The other side of dope is the resin. In the 1980's my wife was staying with her cousins in the British Embassy in Islamabad Pakistan. It was common knowledge that the drug producers put a little heroin in with the resin mix.(to give it a kick) After all, there is more profit if they can get you onto a more addictive drug.
    Its not all produced in a mate's greenhouse in Surrey you know. Good luck!

  • rate this

    Comment number 155.


    Having seen young lives wrecked by the pyschological problems caused by cannabis,
    Fare point. How about this point: -

    Having seen young lives wrecked by the psychological problems caused by bad parenting.

    So we stop people from having children? It's time that we stopped punishing responsible people for the crimes of irresponsible people.

  • rate this

    Comment number 154.

    I would WARN anyone of the consequences of smoking or eating cannabis.

    You MUST NOT even consider doing this.

    Unless you have lots of packets of chocolate hobnobs in the house.

  • rate this

    Comment number 153.

    @132 Connor

    I took the test 18 years ago. . . . .That should help you decide on wether 'how they grade you' may have changed since then. I am not a liar, if that's what you are trying to say :-)

  • rate this

    Comment number 152.

    #134. I agree that people would prefer to buy it from legal means & would probably pay a bit more for it. I was responding to the people that thought the black market would be priced out if it was grown legally.

  • rate this

    Comment number 151.


    Regarding mental health - the research to which you refer did not show cannabis use causing any mental health issues.

    It merely showed that those already predisposed to psychotic illness (family history) might be pushed over the edge by excessive/daily use over a number of years.

    But it did not show any risk to the fully healthy in that regard.....

  • rate this

    Comment number 150.

    102: "but, over use does make you want to do nothing and turns you into an idle so an so"
    - True, but that's surely the mildest effect of overuse of any drug. Compare to alcohol, where over-use causes violence, liver damage and eventually death - sadly my parents' neighbour has just succumbed to alcohol, leaving 2 kids. Good bloke as well.

  • rate this

    Comment number 149.

    The US cotton/booze interests lobbied against hemp, hence UK followed suit. Al Caponr thanked prohibition. Alcohol costs the UK 10x more p.a than the entire UK "drug problem" (it IS the UK drug problem).
    Good for Uruguay - I expect some sort of sabotage - maybe a US invasion ?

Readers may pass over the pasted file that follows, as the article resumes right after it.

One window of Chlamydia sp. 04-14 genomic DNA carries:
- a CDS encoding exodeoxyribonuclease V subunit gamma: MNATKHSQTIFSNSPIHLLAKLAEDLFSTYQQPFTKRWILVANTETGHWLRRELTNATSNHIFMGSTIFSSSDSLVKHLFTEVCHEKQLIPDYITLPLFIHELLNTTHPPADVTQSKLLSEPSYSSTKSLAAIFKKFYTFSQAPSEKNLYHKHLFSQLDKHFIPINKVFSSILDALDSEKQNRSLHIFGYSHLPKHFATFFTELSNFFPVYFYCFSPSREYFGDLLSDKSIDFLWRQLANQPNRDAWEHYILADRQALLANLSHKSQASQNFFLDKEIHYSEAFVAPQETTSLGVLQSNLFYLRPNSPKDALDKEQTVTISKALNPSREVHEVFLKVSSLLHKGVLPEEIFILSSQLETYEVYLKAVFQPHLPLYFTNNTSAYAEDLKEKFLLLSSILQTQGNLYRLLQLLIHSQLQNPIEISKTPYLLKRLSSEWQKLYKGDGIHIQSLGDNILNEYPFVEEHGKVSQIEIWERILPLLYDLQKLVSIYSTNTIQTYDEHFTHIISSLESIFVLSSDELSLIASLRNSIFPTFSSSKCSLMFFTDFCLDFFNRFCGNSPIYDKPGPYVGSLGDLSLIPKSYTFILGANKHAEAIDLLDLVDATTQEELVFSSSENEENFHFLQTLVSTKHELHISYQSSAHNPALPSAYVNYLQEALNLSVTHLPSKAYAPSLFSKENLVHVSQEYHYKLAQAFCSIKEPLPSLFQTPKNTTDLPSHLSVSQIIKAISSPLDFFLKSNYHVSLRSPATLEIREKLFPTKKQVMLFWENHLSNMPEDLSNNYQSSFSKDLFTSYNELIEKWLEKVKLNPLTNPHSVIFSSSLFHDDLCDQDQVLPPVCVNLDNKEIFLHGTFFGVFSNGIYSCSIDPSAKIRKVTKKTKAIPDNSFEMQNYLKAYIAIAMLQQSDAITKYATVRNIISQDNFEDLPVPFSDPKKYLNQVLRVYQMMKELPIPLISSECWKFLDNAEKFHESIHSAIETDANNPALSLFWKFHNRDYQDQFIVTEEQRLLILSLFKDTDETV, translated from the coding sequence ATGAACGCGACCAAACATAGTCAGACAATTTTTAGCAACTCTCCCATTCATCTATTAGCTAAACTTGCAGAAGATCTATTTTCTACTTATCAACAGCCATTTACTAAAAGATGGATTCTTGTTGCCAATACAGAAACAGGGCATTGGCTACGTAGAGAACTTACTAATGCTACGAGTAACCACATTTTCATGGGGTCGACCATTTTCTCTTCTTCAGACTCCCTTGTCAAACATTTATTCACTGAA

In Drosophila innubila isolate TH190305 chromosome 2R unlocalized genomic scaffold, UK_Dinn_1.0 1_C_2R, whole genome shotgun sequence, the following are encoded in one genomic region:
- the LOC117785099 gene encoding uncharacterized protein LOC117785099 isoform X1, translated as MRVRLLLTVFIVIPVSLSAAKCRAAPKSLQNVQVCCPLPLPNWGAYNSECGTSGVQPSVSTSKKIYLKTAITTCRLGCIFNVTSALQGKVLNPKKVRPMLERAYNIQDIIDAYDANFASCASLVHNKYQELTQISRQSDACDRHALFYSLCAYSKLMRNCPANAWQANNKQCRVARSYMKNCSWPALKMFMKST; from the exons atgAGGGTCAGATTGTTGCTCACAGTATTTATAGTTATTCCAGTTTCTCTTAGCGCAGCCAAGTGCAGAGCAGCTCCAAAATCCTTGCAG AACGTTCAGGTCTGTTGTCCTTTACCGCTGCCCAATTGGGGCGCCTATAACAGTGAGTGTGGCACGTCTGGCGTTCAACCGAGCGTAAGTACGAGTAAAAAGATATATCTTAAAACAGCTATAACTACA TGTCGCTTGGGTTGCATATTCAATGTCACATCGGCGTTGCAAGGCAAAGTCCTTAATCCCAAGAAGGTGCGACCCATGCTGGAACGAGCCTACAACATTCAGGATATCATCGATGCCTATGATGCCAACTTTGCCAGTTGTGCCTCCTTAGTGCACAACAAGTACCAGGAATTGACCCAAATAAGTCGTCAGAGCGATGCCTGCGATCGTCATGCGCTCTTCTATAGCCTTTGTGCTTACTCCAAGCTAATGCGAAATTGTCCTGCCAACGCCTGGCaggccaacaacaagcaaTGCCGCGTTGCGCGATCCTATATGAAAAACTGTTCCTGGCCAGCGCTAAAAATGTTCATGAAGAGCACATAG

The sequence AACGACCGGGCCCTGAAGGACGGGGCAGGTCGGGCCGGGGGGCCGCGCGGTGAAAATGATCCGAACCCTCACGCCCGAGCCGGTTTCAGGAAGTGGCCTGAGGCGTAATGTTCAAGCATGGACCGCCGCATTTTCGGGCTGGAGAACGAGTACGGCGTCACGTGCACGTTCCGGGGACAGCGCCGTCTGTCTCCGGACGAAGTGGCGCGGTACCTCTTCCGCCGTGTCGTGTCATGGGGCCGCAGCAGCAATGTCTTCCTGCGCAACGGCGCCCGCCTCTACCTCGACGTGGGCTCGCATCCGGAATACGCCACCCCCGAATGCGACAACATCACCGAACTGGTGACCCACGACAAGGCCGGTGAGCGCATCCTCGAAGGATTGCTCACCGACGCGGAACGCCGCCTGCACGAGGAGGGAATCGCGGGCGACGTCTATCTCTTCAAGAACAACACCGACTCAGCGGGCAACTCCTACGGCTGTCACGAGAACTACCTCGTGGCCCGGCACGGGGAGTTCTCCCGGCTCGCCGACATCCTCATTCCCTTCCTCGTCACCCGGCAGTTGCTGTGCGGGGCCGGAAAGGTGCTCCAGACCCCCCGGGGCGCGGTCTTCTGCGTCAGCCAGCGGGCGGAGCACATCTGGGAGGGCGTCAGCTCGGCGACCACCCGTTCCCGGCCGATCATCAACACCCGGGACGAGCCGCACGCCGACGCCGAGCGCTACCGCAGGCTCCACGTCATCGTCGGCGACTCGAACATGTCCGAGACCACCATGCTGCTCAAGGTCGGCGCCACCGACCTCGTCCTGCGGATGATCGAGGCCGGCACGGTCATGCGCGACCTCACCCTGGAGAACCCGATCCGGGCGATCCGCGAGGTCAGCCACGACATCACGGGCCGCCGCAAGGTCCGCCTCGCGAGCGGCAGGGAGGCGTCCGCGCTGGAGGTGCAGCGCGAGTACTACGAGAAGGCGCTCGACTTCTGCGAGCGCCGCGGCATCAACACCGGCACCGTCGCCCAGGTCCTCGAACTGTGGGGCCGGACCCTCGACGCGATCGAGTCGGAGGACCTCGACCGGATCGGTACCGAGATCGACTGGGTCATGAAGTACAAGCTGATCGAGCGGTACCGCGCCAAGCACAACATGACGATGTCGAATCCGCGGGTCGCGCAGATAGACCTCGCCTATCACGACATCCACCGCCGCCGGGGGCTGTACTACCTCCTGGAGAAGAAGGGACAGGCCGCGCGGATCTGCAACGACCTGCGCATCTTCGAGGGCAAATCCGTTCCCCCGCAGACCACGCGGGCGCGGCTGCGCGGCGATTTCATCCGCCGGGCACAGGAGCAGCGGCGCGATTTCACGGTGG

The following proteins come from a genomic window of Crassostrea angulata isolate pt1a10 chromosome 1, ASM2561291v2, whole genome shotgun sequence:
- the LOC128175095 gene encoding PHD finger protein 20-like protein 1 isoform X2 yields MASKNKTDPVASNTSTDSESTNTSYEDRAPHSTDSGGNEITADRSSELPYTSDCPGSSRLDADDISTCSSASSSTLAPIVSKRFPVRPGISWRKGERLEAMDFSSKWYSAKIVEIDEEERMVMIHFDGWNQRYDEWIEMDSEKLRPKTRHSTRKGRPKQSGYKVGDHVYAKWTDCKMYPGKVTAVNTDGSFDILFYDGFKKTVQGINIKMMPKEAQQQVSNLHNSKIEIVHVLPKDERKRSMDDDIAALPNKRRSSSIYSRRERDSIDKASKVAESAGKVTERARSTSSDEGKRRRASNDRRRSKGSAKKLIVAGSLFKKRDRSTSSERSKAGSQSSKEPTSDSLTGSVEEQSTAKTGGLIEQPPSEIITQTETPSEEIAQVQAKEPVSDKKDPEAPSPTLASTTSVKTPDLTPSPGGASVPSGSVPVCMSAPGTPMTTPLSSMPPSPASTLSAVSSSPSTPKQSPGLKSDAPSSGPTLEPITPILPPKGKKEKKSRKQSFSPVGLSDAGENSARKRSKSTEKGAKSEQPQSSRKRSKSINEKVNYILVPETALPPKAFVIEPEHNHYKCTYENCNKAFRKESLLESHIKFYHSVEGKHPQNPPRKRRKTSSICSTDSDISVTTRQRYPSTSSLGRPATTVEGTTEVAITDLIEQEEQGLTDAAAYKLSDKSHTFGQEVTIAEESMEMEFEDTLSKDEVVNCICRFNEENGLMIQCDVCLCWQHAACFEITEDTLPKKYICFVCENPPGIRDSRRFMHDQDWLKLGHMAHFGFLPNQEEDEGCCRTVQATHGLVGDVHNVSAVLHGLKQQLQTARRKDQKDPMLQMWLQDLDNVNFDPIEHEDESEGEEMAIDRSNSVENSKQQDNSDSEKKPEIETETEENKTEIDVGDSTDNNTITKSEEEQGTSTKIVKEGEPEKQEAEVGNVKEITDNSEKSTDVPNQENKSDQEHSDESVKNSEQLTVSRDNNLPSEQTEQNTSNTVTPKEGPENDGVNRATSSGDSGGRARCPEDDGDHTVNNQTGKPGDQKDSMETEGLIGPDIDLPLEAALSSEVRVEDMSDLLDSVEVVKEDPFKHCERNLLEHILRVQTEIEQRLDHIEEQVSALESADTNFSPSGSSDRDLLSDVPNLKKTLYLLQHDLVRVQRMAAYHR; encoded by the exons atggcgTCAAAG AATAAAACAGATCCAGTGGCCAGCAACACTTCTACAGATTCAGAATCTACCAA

• rate this

    Comment number 148.

    Further to my comment 121 : if you want to know more about the proposed legislation, which will impact more severely on cannabis users than users of other quickly metabolised drugs, then there is a downloadable consultation document prepared by the Dept. of Transport. There is a link to this on the CLEAR website.

  • rate this

    Comment number 147.

    125. Tony Martin
    "...there has been studies that show when smoked it is 4 times more cancer causing than tobacco."


    What 'research' are you quoting? You will find it's the tobacco mixed with the cannabis that is carcinogenic...and as joints tend not to have the filters cigarettes have the smoker ingests more of the harmful tobacco by-products.

    Eating cannabis causes no ill effects :)

  • rate this

    Comment number 146.


    My point exactly; if you want harder drugs you try harder drugs, so the legalisation (or not) plays no part in this aspect of it. I understand entirely what you are saying but if we are going to do the whole analogy between alcohol and weed consider this:

    *Both have been available and used for millenia yes. Similar effects. Booze is still at ~40% strength top, cannabis... skunk.

  • rate this

    Comment number 145.

    A worrying comment I am hearing of late by some against weed smoking, maybe tobacco baron plants(:)), is that skunk is the new heroin. That is frightening as that may encourage those that smoke pot to think it's alright to have heroin, surely a dreadful path to take. However, maybe they are right and it is, I really don't know maybe an expert could shed some light.

  • rate this

    Comment number 144.

    'The quality available and price have not moved with inflation - it was and still is 20 for an 1/8'
    I think you will find it has, when was the last time you bothered to weigh ur 1/8? Try it next time, I bet you won't be getting a 3.5g deal you'll be lucky to get between 2g and 2.5g these days for £20. Dealers keep calling it an 1/8 but have just been giving u less for £20.

  • rate this

    Comment number 143.

    Yes I would say so. Either way everywhere that it's been either legalised or decriminalised has allowed you to grow several plants at home. I know that's I would do mainly and leave the coffeshops and dispensaries to produce the hashes, butters, etc. and buy those there.

  • rate this

    Comment number 142.

    Any one smoking marijuana in this country should be thrown in prison and denied the right to any state benefits whatsoever for the rest of their lives!!!!!

    Couldn't care less what some tinpot country in S America does!!!

  • rate this

    Comment number 141.

    @114 annieavatar. Cannabis is not, and never has been, legal in Holland.

    Decriminalisation is not the same as legalisation.

    I think all you cannabis users out there may have a stronger argument if the trial of roadside drug testing equipment, similar to breath testing for alcohol is successful.